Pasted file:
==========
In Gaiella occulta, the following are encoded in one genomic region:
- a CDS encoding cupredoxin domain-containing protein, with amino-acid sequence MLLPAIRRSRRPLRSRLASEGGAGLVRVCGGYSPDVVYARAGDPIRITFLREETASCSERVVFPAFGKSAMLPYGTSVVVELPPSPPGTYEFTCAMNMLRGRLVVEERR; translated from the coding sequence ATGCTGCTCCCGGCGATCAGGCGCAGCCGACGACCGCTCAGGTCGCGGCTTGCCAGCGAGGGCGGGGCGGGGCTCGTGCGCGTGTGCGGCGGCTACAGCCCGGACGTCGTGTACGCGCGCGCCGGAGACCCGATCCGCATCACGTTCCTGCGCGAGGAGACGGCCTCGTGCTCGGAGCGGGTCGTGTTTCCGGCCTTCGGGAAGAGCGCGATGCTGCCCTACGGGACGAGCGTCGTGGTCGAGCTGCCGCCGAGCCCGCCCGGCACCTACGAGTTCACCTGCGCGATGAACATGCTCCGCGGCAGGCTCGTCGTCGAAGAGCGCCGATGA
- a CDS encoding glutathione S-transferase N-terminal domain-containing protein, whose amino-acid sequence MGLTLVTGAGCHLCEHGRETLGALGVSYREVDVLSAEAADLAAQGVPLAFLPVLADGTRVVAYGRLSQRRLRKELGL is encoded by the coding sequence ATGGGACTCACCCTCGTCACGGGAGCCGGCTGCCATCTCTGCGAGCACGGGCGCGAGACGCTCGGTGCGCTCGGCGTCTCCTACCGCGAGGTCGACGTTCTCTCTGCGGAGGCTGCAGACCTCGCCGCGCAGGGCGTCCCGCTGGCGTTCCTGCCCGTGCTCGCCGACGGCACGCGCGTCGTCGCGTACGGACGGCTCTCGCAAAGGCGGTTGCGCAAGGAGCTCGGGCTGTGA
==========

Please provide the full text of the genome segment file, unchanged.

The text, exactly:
In Gaiella occulta, the following are encoded in one genomic region:
- a CDS encoding cupredoxin domain-containing protein, with amino-acid sequence MLLPAIRRSRRPLRSRLASEGGAGLVRVCGGYSPDVVYARAGDPIRITFLREETASCSERVVFPAFGKSAMLPYGTSVVVELPPSPPGTYEFTCAMNMLRGRLVVEERR; translated from the coding sequence ATGCTGCTCCCGGCGATCAGGCGCAGCCGACGACCGCTCAGGTCGCGGCTTGCCAGCGAGGGCGGGGCGGGGCTCGTGCGCGTGTGCGGCGGCTACAGCCCGGACGTCGTGTACGCGCGCGCCGGAGACCCGATCCGCATCACGTTCCTGCGCGAGGAGACGGCCTCGTGCTCGGAGCGGGTCGTGTTTCCGGCCTTCGGGAAGAGCGCGATGCTGCCCTACGGGACGAGCGTCGTGGTCGAGCTGCCGCCGAGCCCGCCCGGCACCTACGAGTTCACCTGCGCGATGAACATGCTCCGCGGCAGGCTCGTCGTCGAAGAGCGCCGATGA
- a CDS encoding glutathione S-transferase N-terminal domain-containing protein, whose amino-acid sequence MGLTLVTGAGCHLCEHGRETLGALGVSYREVDVLSAEAADLAAQGVPLAFLPVLADGTRVVAYGRLSQRRLRKELGL is encoded by the coding sequence ATGGGACTCACCCTCGTCACGGGAGCCGGCTGCCATCTCTGCGAGCACGGGCGCGAGACGCTCGGTGCGCTCGGCGTCTCCTACCGCGAGGTCGACGTTCTCTCTGCGGAGGCTGCAGACCTCGCCGCGCAGGGCGTCCCGCTGGCGTTCCTGCCCGTGCTCGCCGACGGCACGCGCGTCGTCGCGTACGGACGGCTCTCGCAAAGGCGGTTGCGCAAGGAGCTCGGGCTGTGA